One goal of EOHS is to increase knowledge concerning the use of ergonomics.

We strive to provide recommendations about critical ergonomic design factors, assist in identifying specific aspects of design that affect employee’s comfort and health, and make recommendations on how to use ergonomic design to improve working conditions and help productivity.

EOHS will attempt to review work site design with the following parameters:

Cost Effectiveness
Human factor
Implementation strategy
Maintenance and operations outcome
Currently, ergonomic issues fall under the General Duty Clause of OSHA.

Each employer shall furnish to each employee a place of employment that is free from any recognized hazards that may cause or is likely to cause death or serious harm.

Each employee shall comply with OSHA standards, and all rules, regulations, and orders pursuant to safety that are applicable to his/her own actions and conduct.

While ergonomics is not considered a “legal” violation in most cases, the benefits of improving working conditions and productivity far outweigh any reservations concerning questions, concerns, or complaints that employees might have on this matter.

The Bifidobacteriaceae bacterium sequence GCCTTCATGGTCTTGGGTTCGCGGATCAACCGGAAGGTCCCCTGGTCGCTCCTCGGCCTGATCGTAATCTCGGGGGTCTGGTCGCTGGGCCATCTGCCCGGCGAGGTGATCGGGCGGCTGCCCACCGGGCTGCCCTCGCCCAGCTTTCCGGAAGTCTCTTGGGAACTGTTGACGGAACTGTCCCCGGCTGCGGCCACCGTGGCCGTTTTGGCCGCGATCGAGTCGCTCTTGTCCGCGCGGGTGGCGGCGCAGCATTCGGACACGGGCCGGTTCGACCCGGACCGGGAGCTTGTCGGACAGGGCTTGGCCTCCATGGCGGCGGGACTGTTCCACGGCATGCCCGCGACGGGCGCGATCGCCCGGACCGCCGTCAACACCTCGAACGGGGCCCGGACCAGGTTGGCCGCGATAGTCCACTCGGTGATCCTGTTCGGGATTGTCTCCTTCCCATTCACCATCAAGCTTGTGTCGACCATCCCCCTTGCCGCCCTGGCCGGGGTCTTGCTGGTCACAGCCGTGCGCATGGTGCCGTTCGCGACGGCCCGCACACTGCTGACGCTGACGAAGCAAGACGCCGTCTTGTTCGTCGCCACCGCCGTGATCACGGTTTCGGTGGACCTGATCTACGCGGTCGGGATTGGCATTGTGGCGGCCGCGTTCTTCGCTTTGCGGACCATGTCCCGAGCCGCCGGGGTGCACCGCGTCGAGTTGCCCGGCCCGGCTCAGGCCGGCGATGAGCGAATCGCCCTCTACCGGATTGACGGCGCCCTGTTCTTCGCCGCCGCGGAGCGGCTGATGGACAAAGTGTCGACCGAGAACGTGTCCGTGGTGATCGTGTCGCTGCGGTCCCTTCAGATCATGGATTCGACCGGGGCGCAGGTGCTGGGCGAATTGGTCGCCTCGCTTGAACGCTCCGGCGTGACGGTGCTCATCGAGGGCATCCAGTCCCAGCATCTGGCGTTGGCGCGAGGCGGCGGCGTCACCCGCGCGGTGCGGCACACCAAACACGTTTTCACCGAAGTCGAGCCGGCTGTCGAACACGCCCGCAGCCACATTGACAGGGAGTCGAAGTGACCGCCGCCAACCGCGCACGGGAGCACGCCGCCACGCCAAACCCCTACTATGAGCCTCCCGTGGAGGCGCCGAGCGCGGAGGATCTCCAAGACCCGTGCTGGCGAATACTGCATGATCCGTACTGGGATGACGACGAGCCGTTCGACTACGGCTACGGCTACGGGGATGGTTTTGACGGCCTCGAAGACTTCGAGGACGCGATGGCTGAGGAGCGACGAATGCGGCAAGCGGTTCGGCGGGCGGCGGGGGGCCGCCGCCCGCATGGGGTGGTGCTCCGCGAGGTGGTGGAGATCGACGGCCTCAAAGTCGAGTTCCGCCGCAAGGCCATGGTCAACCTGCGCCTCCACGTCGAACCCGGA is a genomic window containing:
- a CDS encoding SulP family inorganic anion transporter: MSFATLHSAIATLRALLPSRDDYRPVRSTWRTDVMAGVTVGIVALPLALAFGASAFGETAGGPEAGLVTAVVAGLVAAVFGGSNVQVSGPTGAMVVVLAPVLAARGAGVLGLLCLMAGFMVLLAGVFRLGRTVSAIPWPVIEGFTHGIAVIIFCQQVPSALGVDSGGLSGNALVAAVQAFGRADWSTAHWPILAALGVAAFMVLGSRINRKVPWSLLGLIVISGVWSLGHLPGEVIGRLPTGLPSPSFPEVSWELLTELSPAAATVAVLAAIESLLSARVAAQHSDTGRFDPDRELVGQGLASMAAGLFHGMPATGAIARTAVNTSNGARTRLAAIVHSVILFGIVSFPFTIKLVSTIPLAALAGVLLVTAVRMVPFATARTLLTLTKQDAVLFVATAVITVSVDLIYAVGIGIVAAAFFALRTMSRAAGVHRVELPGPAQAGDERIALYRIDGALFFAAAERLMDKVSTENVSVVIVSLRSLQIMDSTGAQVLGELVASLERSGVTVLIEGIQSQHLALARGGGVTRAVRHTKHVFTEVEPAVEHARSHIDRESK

More than 57 million American workers will have some difficulty performing their daily activities of sitting, standing, reaching, or fingering. Since the whole study of ergonomics deals with either the human body or human behavior, each case is different. There are trigger points that clearly define where the investigations usually start. We look for the basics first -- sitting posture, reach of equipment, work schedule, and simple workstation design. Studying an ergonomic concern is a time-consuming investigation and is sometimes linked to an employee's existing physical condition. If we are unable to determine a reasonable solution, we have experts in the field that we can contact to assist us.

If you are concerned about an ergonomic issue, please fill out a Safety Concern Form and return it to our department.

Office Ergonomics Pamphlet